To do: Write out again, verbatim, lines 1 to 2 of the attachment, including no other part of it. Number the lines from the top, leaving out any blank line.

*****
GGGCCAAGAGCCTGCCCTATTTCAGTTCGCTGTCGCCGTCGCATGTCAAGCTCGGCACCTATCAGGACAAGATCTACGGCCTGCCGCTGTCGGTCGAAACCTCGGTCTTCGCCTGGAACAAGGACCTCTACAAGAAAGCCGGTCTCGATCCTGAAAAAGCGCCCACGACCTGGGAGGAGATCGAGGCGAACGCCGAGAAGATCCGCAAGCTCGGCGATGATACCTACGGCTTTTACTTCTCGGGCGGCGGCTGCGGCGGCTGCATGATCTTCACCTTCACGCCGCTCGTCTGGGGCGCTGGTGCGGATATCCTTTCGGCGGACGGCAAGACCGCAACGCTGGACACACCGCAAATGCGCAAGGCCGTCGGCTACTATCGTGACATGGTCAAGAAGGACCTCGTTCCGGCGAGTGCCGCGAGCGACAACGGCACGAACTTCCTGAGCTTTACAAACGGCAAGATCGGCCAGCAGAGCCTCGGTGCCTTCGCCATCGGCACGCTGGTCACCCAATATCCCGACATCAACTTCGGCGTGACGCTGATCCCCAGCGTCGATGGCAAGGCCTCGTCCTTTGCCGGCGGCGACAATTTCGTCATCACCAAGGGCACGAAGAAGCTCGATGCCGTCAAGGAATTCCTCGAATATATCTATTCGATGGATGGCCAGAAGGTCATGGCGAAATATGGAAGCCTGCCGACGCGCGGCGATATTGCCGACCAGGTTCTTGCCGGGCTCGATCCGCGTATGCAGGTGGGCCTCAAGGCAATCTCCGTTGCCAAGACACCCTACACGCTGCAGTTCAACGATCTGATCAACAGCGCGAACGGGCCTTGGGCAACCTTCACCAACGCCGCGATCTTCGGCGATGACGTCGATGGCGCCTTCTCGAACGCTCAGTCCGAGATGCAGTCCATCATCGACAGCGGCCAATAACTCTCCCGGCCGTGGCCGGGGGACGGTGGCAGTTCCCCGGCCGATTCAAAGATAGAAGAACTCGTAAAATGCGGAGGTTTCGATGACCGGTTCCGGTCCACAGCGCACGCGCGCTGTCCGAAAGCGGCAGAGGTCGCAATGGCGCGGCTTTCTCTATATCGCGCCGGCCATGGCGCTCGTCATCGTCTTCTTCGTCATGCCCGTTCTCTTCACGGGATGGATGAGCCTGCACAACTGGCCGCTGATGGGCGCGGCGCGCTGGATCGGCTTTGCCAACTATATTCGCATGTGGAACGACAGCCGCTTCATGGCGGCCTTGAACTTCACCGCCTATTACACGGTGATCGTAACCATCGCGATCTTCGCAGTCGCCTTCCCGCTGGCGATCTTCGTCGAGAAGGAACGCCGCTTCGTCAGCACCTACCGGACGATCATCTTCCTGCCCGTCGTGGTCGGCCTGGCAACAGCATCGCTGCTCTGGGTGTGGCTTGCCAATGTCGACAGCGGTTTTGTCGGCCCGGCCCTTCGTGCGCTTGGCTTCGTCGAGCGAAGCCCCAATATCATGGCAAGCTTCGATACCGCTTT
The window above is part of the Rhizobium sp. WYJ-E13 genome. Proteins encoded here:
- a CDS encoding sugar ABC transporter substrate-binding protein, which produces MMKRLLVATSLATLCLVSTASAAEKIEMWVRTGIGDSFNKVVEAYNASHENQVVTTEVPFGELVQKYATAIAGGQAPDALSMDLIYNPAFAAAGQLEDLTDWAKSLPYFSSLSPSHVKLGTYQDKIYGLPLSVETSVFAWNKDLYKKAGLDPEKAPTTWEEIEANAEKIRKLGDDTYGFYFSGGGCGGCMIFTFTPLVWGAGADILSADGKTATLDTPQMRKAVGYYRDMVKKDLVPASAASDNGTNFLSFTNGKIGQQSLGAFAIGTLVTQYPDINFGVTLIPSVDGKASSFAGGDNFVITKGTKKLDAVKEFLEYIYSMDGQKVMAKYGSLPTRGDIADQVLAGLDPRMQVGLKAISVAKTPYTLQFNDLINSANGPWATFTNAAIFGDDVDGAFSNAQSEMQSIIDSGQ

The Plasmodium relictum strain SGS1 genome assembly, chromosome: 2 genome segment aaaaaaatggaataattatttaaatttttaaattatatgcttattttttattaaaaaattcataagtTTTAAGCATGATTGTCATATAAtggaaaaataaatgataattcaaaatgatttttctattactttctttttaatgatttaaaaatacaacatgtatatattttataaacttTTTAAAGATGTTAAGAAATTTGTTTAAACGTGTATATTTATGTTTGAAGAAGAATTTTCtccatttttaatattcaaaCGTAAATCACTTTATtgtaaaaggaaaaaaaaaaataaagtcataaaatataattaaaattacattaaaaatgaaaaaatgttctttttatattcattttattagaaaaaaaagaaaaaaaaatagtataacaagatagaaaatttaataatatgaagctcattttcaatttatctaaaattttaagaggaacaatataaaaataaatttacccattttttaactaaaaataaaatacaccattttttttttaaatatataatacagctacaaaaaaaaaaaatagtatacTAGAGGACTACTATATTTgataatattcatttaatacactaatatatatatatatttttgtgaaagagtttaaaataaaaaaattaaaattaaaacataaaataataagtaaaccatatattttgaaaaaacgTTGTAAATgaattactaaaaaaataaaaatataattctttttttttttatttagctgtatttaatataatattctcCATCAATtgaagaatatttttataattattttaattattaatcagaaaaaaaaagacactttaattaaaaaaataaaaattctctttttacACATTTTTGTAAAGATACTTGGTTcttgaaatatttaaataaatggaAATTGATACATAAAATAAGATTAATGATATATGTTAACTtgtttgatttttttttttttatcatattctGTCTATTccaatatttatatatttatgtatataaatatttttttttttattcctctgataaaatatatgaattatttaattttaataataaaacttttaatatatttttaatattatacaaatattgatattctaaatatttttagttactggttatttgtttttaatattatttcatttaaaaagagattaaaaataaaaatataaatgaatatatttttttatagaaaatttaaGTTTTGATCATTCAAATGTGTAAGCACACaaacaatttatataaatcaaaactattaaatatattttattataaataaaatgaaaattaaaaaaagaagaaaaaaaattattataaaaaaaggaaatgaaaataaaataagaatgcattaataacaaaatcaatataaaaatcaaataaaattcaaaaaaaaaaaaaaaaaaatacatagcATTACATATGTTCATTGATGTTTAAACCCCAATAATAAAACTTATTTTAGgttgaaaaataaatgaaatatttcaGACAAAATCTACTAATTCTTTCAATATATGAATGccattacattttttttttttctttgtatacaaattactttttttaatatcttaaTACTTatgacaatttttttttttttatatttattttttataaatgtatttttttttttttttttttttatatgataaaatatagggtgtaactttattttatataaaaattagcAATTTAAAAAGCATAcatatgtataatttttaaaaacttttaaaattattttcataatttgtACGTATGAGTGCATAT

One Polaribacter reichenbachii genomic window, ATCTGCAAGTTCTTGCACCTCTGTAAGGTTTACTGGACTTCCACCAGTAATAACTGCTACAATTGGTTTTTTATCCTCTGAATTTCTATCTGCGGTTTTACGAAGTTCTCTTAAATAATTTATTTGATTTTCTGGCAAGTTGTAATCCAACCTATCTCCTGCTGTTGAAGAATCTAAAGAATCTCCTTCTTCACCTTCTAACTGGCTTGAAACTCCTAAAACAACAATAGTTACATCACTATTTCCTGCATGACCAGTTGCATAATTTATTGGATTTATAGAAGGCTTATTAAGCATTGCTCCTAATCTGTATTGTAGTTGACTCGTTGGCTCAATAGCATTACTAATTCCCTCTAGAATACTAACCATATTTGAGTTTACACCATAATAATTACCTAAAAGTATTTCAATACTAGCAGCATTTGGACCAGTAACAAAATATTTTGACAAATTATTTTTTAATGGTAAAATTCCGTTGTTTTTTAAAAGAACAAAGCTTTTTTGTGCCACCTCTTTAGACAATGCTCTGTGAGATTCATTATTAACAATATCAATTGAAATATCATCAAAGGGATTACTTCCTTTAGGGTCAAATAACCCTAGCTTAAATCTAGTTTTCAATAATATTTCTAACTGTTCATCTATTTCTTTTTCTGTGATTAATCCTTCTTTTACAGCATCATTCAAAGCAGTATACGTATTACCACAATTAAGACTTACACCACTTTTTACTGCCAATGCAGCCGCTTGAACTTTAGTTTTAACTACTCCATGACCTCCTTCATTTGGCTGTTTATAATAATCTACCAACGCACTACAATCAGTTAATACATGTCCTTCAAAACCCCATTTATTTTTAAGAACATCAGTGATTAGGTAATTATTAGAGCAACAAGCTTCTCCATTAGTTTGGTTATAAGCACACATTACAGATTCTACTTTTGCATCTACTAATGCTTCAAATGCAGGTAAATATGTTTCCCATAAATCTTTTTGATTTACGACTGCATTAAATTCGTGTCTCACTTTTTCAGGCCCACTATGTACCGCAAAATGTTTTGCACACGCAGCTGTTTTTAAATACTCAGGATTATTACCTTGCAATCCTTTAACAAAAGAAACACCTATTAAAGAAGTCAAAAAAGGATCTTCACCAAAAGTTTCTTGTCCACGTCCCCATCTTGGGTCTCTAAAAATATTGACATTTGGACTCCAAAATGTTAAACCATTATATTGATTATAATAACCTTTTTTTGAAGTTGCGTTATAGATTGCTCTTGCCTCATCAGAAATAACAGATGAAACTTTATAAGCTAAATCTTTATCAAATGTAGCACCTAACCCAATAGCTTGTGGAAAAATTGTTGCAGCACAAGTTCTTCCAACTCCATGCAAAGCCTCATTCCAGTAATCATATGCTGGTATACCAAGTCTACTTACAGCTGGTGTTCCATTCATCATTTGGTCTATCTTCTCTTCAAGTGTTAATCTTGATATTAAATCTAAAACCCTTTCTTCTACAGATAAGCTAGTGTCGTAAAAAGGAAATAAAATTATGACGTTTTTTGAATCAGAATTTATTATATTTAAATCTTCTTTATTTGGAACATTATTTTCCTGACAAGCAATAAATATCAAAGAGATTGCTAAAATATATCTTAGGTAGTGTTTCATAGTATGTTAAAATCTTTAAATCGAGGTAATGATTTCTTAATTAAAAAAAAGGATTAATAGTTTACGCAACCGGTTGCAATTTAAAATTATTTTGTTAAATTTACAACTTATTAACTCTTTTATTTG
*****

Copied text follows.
GGGCCAAGAGCCTGCCCTATTTCAGTTCGCTGTCGCCGTCGCATGTCAAGCTCGGCACCTATCAGGACAAGATCTACGGCCTGCCGCTGTCGGTCGAAACCTCGGTCTTCGCCTGGAACAAGGACCTCTACAAGAAAGCCGGTCTCGATCCTGAAAAAGCGCCCACGACCTGGGAGGAGATCGAGGCGAACGCCGAGAAGATCCGCAAGCTCGGCGATGATACCTACGGCTTTTACTTCTCGGGCGGCGGCTGCGGCGGCTGCATGATCTTCACCTTCACGCCGCTCGTCTGGGGCGCTGGTGCGGATATCCTTTCGGCGGACGGCAAGACCGCAACGCTGGACACACCGCAAATGCGCAAGGCCGTCGGCTACTATCGTGACATGGTCAAGAAGGACCTCGTTCCGGCGAGTGCCGCGAGCGACAACGGCACGAACTTCCTGAGCTTTACAAACGGCAAGATCGGCCAGCAGAGCCTCGGTGCCTTCGCCATCGGCACGCTGGTCACCCAATATCCCGACATCAACTTCGGCGTGACGCTGATCCCCAGCGTCGATGGCAAGGCCTCGTCCTTTGCCGGCGGCGACAATTTCGTCATCACCAAGGGCACGAAGAAGCTCGATGCCGTCAAGGAATTCCTCGAATATATCTATTCGATGGATGGCCAGAAGGTCATGGCGAAATATGGAAGCCTGCCGACGCGCGGCGATATTGCCGACCAGGTTCTTGCCGGGCTCGATCCGCGTATGCAGGTGGGCCTCAAGGCAATCTCCGTTGCCAAGACACCCTACACGCTGCAGTTCAACGATCTGATCAACAGCGCGAACGGGCCTTGGGCAACCTTCACCAACGCCGCGATCTTCGGCGATGACGTCGATGGCGCCTTCTCGAACGCTCAGTCCGAGATGCAGTCCATCATCGACAGCGGCCAATAACTCTCCCGGCCGTGGCCGGGGGACGGTGGCAGTTCCCCGGCCGATTCAAAGATAGAAGAACTCGTAAAATGCGGAGGTTTCGATGACCGGTTCCGGTCCACAGCGCACGCGCGCTGTCCGAAAGCGGCAGAGGTCGCAATGGCGCGGCTTTCTCTATATCGCGCCGGCCATGGCGCTCGTCATCGTCTTCTTCGTCATGCCCGTTCTCTTCACGGGATGGATGAGCCTGCACAACTGGCCGCTGATGGGCGCGGCGCGCTGGATCGGCTTTGCCAACTATATTCGCATGTGGAACGACAGCCGCTTCATGGCGGCCTTGAACTTCACCGCCTATTACACGGTGATCGTAACCATCGCGATCTTCGCAGTCGCCTTCCCGCTGGCGATCTTCGTCGAGAAGGAACGCCGCTTCGTCAGCACCTACCGGACGATCATCTTCCTGCCCGTCGTGGTCGGCCTGGCAACAGCATCGCTGCTCTGGGTGTGGCTTGCCAATGTCGACAGCGGTTTTGTCGGCCCGGCCCTTCGTGCGCTTGGCTTCGTCGAGCGAAGCCCCAATATCATGGCAAGCTTCGATACCGCTTT
The window above is part of the Rhizobium sp. WYJ-E13 genome. Proteins encoded here: